Network Rail has brought out the fierce Amazonian tribesman in many of us. From Whitstable to the Wirral, the company responsible for the nation’s railway infrastructure has been accused of chopping down trees in a cavalier fashion with no regard for the environment. The RSPB yesterday claimed that Network Rail’s tree-cutting policy menaces 1.5 million birds’ nests found in the greenery of rail embankments.
There is no doubt that, as admitted by Robin Gisby, Network Rail’s managing director of operations, the company has occasionally transgressed by cutting more than necessary. For example, the line next to Arsenal’s Emirates Stadium in North London is now in full view of the crowds, whereas previously it was shielded by tangled foliage that muffled the noise from the trains and provided a habitat for wildlife quite far from the tracks.
However, the idea that Network Rail is endangering a substantial proportion of Britain’s bird life is a tale straight out of Thomas the Tank Engine. The RSPB’s “conservative estimate” would suggest that there are 150 nests alongside every mile of Britain’s railway lines and that Network Rail has its eyes on all of them.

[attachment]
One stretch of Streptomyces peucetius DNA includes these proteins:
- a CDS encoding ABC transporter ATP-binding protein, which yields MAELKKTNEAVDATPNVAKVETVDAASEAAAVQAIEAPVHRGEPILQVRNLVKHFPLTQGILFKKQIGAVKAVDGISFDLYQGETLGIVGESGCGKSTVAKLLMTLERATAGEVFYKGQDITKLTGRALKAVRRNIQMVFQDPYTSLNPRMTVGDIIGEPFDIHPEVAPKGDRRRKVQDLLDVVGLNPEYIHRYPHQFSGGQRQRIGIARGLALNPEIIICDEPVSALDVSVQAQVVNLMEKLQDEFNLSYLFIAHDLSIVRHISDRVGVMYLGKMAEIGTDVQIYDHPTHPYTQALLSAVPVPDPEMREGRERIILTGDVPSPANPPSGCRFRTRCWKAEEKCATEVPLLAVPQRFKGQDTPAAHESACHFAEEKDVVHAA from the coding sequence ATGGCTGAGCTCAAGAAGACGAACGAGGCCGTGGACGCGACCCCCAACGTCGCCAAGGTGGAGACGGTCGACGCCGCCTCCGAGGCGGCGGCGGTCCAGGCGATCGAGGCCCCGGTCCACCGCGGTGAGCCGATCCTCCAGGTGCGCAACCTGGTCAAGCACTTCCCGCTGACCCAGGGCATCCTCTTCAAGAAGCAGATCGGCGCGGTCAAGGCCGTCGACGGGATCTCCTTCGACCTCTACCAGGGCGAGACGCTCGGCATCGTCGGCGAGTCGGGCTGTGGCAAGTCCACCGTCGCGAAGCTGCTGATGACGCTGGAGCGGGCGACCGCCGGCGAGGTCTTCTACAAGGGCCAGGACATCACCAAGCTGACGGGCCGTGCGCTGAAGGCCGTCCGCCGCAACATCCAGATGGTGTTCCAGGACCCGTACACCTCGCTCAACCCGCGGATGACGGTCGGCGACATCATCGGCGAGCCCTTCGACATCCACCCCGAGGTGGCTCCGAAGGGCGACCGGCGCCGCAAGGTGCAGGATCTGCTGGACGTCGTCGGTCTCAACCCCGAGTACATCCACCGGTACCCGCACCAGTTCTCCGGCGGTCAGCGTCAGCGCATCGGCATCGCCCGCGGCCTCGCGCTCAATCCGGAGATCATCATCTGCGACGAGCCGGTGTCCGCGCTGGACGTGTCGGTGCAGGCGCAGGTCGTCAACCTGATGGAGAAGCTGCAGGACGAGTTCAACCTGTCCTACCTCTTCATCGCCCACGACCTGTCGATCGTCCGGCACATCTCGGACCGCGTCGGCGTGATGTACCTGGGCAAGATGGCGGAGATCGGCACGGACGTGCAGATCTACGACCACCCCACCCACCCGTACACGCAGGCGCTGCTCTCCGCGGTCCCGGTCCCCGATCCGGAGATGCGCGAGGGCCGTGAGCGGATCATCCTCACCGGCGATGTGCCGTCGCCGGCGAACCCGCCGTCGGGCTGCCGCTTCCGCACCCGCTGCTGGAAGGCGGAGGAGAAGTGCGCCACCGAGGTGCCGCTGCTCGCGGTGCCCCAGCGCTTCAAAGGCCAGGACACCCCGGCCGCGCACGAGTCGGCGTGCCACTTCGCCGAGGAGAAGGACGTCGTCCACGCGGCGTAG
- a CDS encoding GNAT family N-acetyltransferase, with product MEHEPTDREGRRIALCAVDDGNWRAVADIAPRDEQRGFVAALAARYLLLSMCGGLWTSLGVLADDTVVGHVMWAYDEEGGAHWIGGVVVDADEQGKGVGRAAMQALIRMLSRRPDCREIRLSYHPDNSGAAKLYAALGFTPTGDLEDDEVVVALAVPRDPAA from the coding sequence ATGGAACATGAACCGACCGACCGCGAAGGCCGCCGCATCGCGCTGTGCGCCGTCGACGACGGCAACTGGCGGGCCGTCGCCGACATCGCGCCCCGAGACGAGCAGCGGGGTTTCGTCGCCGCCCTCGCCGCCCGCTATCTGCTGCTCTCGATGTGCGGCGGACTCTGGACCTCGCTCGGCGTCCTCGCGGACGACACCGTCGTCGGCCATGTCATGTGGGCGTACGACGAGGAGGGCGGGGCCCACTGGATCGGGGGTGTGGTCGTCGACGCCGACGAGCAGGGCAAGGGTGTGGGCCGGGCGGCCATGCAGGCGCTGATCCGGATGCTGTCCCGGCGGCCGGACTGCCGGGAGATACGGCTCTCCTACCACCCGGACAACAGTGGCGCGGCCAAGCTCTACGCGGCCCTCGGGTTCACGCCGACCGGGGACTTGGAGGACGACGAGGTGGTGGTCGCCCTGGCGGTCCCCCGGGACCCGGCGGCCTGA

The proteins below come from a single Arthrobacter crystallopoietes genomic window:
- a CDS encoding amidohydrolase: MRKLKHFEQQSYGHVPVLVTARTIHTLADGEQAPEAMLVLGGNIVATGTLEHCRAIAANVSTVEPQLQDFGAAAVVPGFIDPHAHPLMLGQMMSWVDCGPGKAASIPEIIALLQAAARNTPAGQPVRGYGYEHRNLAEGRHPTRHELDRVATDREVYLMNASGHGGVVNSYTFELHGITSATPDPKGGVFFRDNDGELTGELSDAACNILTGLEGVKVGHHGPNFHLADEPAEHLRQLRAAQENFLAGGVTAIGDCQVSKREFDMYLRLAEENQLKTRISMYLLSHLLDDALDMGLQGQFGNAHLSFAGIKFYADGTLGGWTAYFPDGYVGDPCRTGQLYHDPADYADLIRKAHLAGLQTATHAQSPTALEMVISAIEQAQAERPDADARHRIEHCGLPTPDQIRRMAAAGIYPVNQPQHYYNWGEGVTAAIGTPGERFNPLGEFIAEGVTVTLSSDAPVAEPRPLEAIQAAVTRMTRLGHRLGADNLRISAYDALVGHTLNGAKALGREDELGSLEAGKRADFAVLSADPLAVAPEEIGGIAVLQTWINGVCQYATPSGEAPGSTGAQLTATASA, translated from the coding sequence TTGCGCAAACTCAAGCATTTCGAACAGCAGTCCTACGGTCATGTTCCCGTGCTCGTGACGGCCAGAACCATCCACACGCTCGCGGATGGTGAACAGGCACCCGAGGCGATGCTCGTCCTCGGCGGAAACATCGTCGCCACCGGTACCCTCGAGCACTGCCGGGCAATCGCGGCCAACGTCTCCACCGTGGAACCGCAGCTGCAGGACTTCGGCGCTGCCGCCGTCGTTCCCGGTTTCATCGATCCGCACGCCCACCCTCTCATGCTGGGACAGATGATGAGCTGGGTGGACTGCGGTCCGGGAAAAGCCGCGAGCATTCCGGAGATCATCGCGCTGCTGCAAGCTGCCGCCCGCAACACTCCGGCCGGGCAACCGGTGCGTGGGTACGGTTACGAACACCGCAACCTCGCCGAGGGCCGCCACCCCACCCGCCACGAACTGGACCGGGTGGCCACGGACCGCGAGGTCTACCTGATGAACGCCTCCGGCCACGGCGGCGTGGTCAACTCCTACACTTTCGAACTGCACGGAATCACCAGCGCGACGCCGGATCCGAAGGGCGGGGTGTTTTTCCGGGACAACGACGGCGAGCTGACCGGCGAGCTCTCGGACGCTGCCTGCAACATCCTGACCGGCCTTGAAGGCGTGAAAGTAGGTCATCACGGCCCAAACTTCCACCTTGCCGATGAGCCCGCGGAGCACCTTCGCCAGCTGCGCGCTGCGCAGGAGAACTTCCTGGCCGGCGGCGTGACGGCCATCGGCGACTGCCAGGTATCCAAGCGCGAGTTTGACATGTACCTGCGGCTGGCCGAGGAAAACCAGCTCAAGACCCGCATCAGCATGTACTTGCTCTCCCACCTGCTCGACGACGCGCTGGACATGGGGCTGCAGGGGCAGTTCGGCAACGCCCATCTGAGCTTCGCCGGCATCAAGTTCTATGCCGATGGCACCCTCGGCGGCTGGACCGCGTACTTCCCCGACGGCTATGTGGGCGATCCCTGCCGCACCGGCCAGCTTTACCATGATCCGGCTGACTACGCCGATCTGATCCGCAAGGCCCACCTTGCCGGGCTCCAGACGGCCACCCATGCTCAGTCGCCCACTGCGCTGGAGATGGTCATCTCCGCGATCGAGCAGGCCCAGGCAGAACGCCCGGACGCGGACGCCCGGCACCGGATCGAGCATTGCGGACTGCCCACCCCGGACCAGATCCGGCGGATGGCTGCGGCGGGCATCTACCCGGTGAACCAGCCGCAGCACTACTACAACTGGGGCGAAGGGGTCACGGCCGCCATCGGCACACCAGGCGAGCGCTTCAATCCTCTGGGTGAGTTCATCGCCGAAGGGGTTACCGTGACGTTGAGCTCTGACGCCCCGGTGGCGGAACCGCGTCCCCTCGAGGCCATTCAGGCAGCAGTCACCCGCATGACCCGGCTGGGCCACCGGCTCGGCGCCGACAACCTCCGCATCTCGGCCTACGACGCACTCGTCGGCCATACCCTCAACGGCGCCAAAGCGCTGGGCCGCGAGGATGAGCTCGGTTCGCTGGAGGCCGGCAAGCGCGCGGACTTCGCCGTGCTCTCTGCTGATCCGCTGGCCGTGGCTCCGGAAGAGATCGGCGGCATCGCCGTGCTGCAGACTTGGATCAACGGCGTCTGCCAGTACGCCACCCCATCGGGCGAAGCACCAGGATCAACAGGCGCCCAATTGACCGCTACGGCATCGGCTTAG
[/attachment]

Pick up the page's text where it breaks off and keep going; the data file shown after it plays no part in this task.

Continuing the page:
They may sound like a music hall joke, but “leaves on the line” are a serious issue. When the leaves are squashed by successive sets of wheels, they form a ghastly black mulch that in Network Rail-speak “reduces adhesion” and in plain English causes trains to slide along the track, possibly through red signals. A couple of years ago, a Southeastern service slid for more than two miles, leaving the driver helpless to do anything.
But it’s not only leaves on the line. Trees can affect the sighting of signals and level crossings, encroach on the overhead line and, less visibly, suck the moisture out of neighbouring land, putting at risk nearby structures such as bridges and viaducts. Trees, too, can fall on the track.
The railways can’t win. Chop down too many trees, and they are vandals. Hold back, and those old “leaves on the line” headlines come out again. Of course Network Rail makes mistakes, but the £25 million it spends annually on chopping back vegetation is an essential investment.
There is, too, the odd compensation of not having trees obscuring the view of the railway. As I walked my 18-month-old grandson, Alfie, round the outside of the Emirates the other day, he looked up at the train thundering through and learnt the word “choochoo”, which I hope will be the start of a lifelong love of trains.